Comments: While said to be more effective than other SSRIs for treatment of OCD, many patients report intolerable nausea as a side-effect. A high number of clients seen have had to discontinue due to this GI difficulty. Therefore, Luvox would only be considered as a choice for a client with OCD and depression for whom Prozac has not been an effective medication, and who is able to tolerate the side-effects.

 

Prozac is the first of these medications introduced. I, as one might expect with my anachronistic prescribing habits, tend to use Prozac more than the other medications.

Prozac appears to be the most invigorating (energy enhancing) of the SSRIs and therefore might be more effective in treating the atypical depressions as previously described. However, the invigorating effect can cause a jitteriness that makes it not as useful in treating panic disorders.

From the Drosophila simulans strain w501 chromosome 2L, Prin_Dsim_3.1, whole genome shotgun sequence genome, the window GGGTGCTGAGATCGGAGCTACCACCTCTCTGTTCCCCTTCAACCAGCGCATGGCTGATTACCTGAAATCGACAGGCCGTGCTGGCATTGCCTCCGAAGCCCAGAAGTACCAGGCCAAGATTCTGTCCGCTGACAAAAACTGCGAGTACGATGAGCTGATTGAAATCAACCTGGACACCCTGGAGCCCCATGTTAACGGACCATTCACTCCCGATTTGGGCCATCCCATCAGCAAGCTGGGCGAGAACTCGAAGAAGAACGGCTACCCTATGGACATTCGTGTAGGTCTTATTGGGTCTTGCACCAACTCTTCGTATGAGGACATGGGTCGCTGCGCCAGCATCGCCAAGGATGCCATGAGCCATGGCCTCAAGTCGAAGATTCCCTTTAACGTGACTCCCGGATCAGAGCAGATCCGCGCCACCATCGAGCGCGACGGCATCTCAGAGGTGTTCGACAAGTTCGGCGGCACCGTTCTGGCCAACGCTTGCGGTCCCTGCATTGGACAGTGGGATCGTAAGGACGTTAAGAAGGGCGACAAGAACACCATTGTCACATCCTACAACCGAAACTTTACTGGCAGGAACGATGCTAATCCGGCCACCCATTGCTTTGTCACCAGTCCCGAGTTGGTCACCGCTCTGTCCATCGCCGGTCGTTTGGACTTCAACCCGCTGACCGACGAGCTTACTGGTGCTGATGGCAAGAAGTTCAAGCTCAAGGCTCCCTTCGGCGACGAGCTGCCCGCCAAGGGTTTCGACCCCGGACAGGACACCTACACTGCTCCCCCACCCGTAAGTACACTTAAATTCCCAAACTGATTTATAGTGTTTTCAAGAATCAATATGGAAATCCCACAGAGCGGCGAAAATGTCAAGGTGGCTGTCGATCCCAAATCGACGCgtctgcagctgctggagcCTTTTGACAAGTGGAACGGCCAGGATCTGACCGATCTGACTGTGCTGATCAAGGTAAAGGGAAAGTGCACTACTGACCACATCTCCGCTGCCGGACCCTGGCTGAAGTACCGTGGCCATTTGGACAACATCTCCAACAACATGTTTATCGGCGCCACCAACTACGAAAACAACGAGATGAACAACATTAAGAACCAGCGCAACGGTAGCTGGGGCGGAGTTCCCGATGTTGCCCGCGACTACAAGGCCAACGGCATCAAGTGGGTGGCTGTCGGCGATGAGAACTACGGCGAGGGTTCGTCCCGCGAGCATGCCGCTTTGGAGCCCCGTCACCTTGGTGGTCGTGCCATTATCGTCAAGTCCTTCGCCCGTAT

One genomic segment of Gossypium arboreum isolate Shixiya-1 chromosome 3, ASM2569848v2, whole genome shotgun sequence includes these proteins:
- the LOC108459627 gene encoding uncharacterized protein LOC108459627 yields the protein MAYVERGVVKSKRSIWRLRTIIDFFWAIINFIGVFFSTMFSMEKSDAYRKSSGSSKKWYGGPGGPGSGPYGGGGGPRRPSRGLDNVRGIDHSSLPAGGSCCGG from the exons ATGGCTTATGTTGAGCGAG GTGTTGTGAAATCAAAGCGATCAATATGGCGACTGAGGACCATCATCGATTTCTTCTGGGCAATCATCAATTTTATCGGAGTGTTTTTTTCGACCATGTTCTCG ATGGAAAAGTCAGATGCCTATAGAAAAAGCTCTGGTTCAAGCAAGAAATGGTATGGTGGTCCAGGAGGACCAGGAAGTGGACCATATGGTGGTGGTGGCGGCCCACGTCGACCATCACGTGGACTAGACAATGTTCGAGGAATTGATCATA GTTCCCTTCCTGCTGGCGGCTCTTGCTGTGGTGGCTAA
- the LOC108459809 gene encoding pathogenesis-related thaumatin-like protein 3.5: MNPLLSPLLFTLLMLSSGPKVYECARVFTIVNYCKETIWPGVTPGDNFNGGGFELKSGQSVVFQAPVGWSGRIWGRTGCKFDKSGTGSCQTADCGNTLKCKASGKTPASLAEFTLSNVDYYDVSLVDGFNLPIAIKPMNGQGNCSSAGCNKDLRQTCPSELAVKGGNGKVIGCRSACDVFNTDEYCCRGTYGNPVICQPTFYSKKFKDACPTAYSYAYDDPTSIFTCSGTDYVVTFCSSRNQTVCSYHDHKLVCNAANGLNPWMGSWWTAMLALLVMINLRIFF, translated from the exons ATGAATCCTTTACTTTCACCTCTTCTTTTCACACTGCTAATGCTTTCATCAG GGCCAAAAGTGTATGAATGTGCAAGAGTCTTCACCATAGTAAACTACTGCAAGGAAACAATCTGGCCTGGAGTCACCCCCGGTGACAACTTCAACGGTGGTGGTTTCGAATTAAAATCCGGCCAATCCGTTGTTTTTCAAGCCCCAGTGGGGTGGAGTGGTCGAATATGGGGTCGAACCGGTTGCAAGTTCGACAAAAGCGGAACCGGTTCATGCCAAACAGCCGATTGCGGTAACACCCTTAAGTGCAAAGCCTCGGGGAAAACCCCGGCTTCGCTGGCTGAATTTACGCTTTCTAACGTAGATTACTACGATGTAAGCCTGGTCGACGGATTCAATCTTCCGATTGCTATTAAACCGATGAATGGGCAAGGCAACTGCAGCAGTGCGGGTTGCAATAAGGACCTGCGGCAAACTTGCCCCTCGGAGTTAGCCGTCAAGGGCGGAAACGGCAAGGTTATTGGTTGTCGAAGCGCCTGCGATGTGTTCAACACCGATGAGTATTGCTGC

Again, I am most likely to use this medication for the anxiety disorders as described earlier, and do find it very helpful in those areas. Prozac’s disadvantage is in its long half-life. Using Prozac as an initial SSRI can be a problem because it is much easier to go from Paxil or Zoloft to Prozac than it is to go from Prozac to Paxil or Zoloft.

Prozac’s half-life is roughly three to six weeks. Therefore it takes a long time to clear one’s system. There is now early documentation that, because of its long half life, it is difficult to add a second SSRI due to what looks to be serotonergic overload that has actually been implicated in some deaths. (So perhaps the SSRIs are not so completely safe after all.)

Dosages of Prozac tend to be around 20 mg. A nice advantage of Prozac is that the new 10 mg. tablets are scored and this gives you great control of dosing. When using this medication for mild anxiety disorders, such as generalized anxiety disorder, dosages of 5 or 10 mg. may be very effective